The head of the Justice Department’s civil division announced his resignation on Tuesday, the same day he signed onto a lawsuit suing President Donald Trump’s former national security adviser John Bolton over the scheduled publication of his book.
In an email obtained by CNN, Jody Hunt told his division that he would be exiting on July 3. He joins a list of senior Justice Department officials who are leaving their posts ahead of the election, as is typical for many political appointees in the department. CNN reported earlier this month that the head of the criminal division and the solicitor general were both planning to step down.
Hunt’s division defended the administration’s policies in court, including in several headline-grabbing cases, like the fight over congressional subpoenas. Earlier Tuesday, Hunt had signed onto a lawsuit levied against President Donald Trump’s former national security adviser, John Bolton, ahead of the release of Bolton’s tell-all book.
CNN has reached out to the Justice Department for comment, and to inquire about Hunt’s replacement.
Before taking over the civil division, Hunt served as chief of staff to former Attorney General Jeff Sessions, and before that, was a longtime career employee of the division. Before that, Hunt worked as a lawyer in private practice.
Following his Senate confirmation in 2018, Sessions said in a statement, “I am deeply indebted to Jody for his outstanding service as my Chief of Staff. He is a man of great integrity, energy, and legal skill. He is uniquely qualified to lead the Department’s largest litigation division, where I am confident he will ably advocate this administration’s legal agenda.”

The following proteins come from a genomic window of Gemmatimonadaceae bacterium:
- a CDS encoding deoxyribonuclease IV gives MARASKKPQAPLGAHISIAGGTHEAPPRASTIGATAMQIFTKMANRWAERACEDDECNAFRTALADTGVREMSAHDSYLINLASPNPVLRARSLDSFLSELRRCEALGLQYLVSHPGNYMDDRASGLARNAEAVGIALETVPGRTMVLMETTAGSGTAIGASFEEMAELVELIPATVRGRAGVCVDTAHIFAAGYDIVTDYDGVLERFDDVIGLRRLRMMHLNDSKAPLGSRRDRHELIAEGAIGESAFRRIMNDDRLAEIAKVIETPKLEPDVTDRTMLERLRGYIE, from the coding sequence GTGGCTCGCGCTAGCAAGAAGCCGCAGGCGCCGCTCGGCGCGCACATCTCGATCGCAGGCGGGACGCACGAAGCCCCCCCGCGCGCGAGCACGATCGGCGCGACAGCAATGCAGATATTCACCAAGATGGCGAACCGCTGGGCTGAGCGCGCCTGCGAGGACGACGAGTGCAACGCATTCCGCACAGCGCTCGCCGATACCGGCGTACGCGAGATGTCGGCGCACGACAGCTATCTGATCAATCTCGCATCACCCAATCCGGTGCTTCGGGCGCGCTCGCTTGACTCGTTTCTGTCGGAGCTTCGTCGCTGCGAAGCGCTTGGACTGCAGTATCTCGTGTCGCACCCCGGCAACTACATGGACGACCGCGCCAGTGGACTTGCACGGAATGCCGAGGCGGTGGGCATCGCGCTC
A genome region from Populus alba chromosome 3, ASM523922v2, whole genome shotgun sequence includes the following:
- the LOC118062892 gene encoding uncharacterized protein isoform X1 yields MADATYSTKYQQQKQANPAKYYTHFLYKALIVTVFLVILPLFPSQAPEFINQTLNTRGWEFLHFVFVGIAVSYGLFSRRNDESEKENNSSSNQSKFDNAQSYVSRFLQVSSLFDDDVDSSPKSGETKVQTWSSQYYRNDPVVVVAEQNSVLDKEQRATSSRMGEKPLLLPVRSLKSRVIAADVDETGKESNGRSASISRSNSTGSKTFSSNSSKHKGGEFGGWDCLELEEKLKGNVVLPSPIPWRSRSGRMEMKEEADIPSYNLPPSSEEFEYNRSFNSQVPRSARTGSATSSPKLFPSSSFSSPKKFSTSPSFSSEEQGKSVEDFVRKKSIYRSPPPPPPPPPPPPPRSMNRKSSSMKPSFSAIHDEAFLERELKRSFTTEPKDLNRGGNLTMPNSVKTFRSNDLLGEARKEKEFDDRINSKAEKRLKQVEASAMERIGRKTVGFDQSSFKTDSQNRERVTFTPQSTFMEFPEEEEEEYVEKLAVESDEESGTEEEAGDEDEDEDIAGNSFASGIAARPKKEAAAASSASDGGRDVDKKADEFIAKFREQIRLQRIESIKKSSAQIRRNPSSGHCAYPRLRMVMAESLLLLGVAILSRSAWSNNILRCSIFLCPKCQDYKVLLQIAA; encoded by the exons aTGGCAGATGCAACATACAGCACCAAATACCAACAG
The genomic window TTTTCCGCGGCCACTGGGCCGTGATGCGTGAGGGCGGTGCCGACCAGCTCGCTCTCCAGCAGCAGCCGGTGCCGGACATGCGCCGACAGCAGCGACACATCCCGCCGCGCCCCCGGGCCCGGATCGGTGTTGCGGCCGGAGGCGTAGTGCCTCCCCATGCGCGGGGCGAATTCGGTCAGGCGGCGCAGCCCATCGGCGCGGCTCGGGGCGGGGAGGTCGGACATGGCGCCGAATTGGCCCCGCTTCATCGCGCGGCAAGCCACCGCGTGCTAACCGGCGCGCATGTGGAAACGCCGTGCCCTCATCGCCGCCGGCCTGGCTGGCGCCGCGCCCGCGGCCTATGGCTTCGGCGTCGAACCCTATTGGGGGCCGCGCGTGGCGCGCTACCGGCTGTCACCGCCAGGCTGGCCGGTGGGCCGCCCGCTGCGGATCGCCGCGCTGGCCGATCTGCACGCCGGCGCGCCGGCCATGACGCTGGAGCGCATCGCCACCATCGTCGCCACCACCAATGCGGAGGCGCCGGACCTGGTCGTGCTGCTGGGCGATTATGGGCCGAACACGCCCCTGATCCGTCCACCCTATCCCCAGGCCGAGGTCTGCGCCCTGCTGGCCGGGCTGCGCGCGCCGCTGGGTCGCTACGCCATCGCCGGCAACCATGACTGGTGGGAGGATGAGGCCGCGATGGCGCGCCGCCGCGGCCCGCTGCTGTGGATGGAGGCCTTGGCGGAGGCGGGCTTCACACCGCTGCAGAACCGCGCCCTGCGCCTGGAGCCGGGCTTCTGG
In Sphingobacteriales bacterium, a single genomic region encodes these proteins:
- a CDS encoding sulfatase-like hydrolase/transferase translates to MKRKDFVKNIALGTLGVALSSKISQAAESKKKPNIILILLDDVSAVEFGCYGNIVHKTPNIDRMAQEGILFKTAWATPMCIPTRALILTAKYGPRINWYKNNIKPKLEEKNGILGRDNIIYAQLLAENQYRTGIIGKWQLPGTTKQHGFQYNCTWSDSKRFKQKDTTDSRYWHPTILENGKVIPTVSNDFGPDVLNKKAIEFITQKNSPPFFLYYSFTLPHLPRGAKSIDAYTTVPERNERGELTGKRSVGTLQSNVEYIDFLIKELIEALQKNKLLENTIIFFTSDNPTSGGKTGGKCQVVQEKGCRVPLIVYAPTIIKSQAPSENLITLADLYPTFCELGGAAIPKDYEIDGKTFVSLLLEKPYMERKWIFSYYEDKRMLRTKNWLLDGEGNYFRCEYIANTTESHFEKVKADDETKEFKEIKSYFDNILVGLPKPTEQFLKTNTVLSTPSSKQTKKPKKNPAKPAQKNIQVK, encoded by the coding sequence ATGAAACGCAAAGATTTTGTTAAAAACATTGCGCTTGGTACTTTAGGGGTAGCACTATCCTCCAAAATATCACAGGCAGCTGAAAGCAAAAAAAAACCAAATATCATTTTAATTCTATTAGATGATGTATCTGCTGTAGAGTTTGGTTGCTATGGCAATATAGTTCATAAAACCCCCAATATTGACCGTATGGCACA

The Justice Department’s civil division functions as the government’s law firm, and according to the department’s website, is the largest litigating component of the Department of Justice.
Each year, the civil division “represents the United States and its agencies, Members of Congress, Cabinet Officers, and other federal employees in tens of thousands of cases. In total, the Civil Division litigates matters on behalf of over 100 different federal agencies,” according to the department’s website.
The lawsuit Hunt signed onto earlier Tuesday marks the most significant escalation of a months-long battle between the White House and Bolton over the release of his book in a move that raises major First Amendment implications.
The suit, filed in Washington, DC, federal court, alleges that Bolton’s 500-plus page manuscript was “rife with classified information,” and prosecutors say that Bolton backed out of an ongoing White House vetting process for the book that he’d been obligated to do as a result of the agreements. Bolton’s legal team denies the assertion.
By David Shortell and Paul LeBlanc